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Research Spending & Results

Award Detail

Awardee:KANSAS STATE UNIVERSITY
Doing Business As Name:Kansas State University
PD/PI:
  • Cornelia Caragea
  • (814) 308-4974
  • ccaragea@ksu.edu
Award Date:12/01/2017
Estimated Total Award Amount: $ 400,000
Funds Obligated to Date: $ 400,000
  • FY 2017=$400,000
Start Date:09/20/2017
End Date:12/31/2021
Transaction Type:Grant
Agency:NSF
Awarding Agency Code:4900
Funding Agency Code:4900
CFDA Number:47.070
Primary Program Source:040100 NSF RESEARCH & RELATED ACTIVIT
Award Title or Description:BIGDATA: IA: Collaborative Research: Domain Adaptation Approaches for Classifying Crisis Related Data on Social Media
Federal Award ID Number:1802284
DUNS ID:929773554
Parent DUNS ID:041146432
Program:Big Data Science &Engineering
Program Officer:
  • Aidong Zhang
  • (703) 292-8930
  • azhang@nsf.gov

Awardee Location

Street:2 FAIRCHILD HALL
City:Manhattan
State:KS
ZIP:66506-1100
County:Manhattan
Country:US
Awardee Cong. District:01

Primary Place of Performance

Organization Name:Kansas State University
Street:1601 Vattier Street
City:Manhattan
State:KS
ZIP:66506-1100
County:Manhattan
Country:US
Cong. District:01

Abstract at Time of Award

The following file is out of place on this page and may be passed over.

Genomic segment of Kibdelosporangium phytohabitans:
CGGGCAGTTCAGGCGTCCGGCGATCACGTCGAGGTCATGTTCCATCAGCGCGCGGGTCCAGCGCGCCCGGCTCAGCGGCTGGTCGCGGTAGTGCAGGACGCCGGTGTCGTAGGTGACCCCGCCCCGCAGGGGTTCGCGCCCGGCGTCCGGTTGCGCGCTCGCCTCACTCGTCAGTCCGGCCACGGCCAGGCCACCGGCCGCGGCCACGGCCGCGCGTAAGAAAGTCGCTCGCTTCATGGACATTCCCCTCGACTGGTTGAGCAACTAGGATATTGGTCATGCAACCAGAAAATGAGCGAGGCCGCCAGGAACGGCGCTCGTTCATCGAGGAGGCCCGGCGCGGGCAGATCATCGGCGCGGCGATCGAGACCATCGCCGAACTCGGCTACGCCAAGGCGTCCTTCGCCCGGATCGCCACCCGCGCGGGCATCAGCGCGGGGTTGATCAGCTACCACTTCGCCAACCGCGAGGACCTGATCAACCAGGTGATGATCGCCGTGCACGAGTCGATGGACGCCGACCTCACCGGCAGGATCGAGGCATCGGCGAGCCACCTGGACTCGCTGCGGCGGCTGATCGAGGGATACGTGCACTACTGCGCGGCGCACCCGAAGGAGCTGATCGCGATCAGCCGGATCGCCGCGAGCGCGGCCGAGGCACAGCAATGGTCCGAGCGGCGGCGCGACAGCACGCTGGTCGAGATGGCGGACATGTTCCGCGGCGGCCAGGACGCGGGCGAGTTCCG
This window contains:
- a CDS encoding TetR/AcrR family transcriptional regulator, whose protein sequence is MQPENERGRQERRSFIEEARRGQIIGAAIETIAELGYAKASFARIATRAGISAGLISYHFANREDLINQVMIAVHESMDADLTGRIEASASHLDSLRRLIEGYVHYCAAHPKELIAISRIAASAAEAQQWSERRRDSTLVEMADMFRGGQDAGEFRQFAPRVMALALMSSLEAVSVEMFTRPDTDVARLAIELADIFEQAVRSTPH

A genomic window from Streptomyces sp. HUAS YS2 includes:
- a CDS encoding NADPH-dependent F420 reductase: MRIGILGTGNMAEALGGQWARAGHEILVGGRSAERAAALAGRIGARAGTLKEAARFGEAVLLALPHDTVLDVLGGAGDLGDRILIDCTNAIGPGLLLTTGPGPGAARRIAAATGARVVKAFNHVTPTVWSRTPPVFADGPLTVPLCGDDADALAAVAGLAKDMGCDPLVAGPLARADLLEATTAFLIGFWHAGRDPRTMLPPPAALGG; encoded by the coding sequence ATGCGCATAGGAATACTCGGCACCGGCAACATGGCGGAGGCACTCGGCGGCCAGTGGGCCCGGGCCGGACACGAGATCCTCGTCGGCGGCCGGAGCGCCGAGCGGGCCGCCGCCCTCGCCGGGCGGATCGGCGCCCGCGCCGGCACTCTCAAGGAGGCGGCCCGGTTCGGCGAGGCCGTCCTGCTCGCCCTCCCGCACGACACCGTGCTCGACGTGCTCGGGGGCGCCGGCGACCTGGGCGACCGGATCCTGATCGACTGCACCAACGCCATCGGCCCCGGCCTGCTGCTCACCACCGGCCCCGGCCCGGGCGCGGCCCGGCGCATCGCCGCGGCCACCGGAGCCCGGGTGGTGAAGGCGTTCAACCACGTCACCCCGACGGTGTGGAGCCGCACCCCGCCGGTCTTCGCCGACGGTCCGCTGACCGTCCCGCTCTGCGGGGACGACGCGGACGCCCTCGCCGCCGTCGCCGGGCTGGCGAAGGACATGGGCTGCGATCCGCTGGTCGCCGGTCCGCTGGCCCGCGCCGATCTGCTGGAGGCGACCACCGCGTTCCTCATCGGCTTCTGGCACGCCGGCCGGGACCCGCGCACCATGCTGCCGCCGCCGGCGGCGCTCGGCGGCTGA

The project investigates the use of big-data analysis techniques for classifying crisis-related data in social media with respect to situational awareness categories, such as caution, advice, fatality, injury, and support, with the goal of helping emergency response teams identify useful information. A major challenge is the scale of the data, where millions of short messages are continuously posted during a disaster, and need to be analyzed. The use of current technologies based on automated machine learning is limited due to the lack of labeled data for an emergent target disaster, and the fact that every event is unique in terms of geography, culture, infrastructure, technology, and the people involved. To tackle the above challenges, domain adaptation techniques that make use of existing labeled data from prior disasters and unlabeled data from a current disaster are designed. The resulting models are continuously updated and improved based on feedback from crowdsourcing volunteers. The research will provide real, usable solutions to emergency response organizations and will enable these organizations to improve the speed, quality and efficiency of their response. The research provides novel solutions based on domain adaptation and deep neural networks to tackle the unique challenges in applying machine learning for crisis-related data analysis, specifically the volume and velocity challenges of big crisis data. Domain adaptation approaches enable the transfer of information from prior source disasters to an emergenet target disaster. Deep learning approaches make it possible to employ large amounts of labeled source data and unlabeled target data, and to incrementally update the models as more labeled target data becomes available. Large-scale analysis across combinations of source and target crises will help identify patterns of transferable situational awareness knowledge. The resulting technical and social solutions will be blended together for use in data management and emergency response.

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